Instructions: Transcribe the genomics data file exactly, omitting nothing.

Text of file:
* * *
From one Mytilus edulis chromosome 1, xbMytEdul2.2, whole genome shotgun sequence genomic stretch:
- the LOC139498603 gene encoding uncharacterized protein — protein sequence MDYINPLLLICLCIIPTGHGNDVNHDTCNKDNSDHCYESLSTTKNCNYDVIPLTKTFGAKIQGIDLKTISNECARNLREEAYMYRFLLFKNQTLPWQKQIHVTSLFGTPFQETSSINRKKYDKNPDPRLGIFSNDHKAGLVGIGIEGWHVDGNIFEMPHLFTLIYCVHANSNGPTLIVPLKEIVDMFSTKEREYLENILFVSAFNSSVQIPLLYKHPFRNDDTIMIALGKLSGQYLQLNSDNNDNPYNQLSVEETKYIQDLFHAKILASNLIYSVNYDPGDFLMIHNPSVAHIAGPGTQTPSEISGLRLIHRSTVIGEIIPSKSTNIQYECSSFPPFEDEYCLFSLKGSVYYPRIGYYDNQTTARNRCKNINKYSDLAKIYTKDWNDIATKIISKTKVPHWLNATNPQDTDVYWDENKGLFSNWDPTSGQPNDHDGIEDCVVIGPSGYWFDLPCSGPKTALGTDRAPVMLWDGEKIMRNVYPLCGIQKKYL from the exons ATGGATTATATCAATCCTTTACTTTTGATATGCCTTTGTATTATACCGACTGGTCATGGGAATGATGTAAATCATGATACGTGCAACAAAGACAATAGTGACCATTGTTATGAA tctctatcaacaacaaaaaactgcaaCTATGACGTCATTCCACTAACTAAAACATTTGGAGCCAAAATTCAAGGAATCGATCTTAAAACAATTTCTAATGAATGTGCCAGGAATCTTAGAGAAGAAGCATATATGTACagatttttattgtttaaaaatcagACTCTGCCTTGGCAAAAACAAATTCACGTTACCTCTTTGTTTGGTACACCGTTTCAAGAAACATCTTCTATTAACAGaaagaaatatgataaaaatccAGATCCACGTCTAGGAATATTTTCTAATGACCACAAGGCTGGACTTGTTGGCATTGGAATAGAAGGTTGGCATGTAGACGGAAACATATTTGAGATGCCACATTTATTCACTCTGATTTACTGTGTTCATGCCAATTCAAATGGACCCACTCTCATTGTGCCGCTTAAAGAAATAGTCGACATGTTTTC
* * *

From one Mytilus edulis chromosome 1, xbMytEdul2.2, whole genome shotgun sequence genomic stretch:
- the LOC139498603 gene encoding uncharacterized protein — protein sequence MDYINPLLLICLCIIPTGHGNDVNHDTCNKDNSDHCYESLSTTKNCNYDVIPLTKTFGAKIQGIDLKTISNECARNLREEAYMYRFLLFKNQTLPWQKQIHVTSLFGTPFQETSSINRKKYDKNPDPRLGIFSNDHKAGLVGIGIEGWHVDGNIFEMPHLFTLIYCVHANSNGPTLIVPLKEIVDMFSTKEREYLENILFVSAFNSSVQIPLLYKHPFRNDDTIMIALGKLSGQYLQLNSDNNDNPYNQLSVEETKYIQDLFHAKILASNLIYSVNYDPGDFLMIHNPSVAHIAGPGTQTPSEISGLRLIHRSTVIGEIIPSKSTNIQYECSSFPPFEDEYCLFSLKGSVYYPRIGYYDNQTTARNRCKNINKYSDLAKIYTKDWNDIATKIISKTKVPHWLNATNPQDTDVYWDENKGLFSNWDPTSGQPNDHDGIEDCVVIGPSGYWFDLPCSGPKTALGTDRAPVMLWDGEKIMRNVYPLCGIQKKYL from the exons ATGGATTATATCAATCCTTTACTTTTGATATGCCTTTGTATTATACCGACTGGTCATGGGAATGATGTAAATCATGATACGTGCAACAAAGACAATAGTGACCATTGTTATGAA tctctatcaacaacaaaaaactgcaaCTATGACGTCATTCCACTAACTAAAACATTTGGAGCCAAAATTCAAGGAATCGATCTTAAAACAATTTCTAATGAATGTGCCAGGAATCTTAGAGAAGAAGCATATATGTACagatttttattgtttaaaaatcagACTCTGCCTTGGCAAAAACAAATTCACGTTACCTCTTTGTTTGGTACACCGTTTCAAGAAACATCTTCTATTAACAGaaagaaatatgataaaaatccAGATCCACGTCTAGGAATATTTTCTAATGACCACAAGGCTGGACTTGTTGGCATTGGAATAGAAGGTTGGCATGTAGACGGAAACATATTTGAGATGCCACATTTATTCACTCTGATTTACTGTGTTCATGCCAATTCAAATGGACCCACTCTCATTGTGCCGCTTAAAGAAATAGTCGACATGTTTTC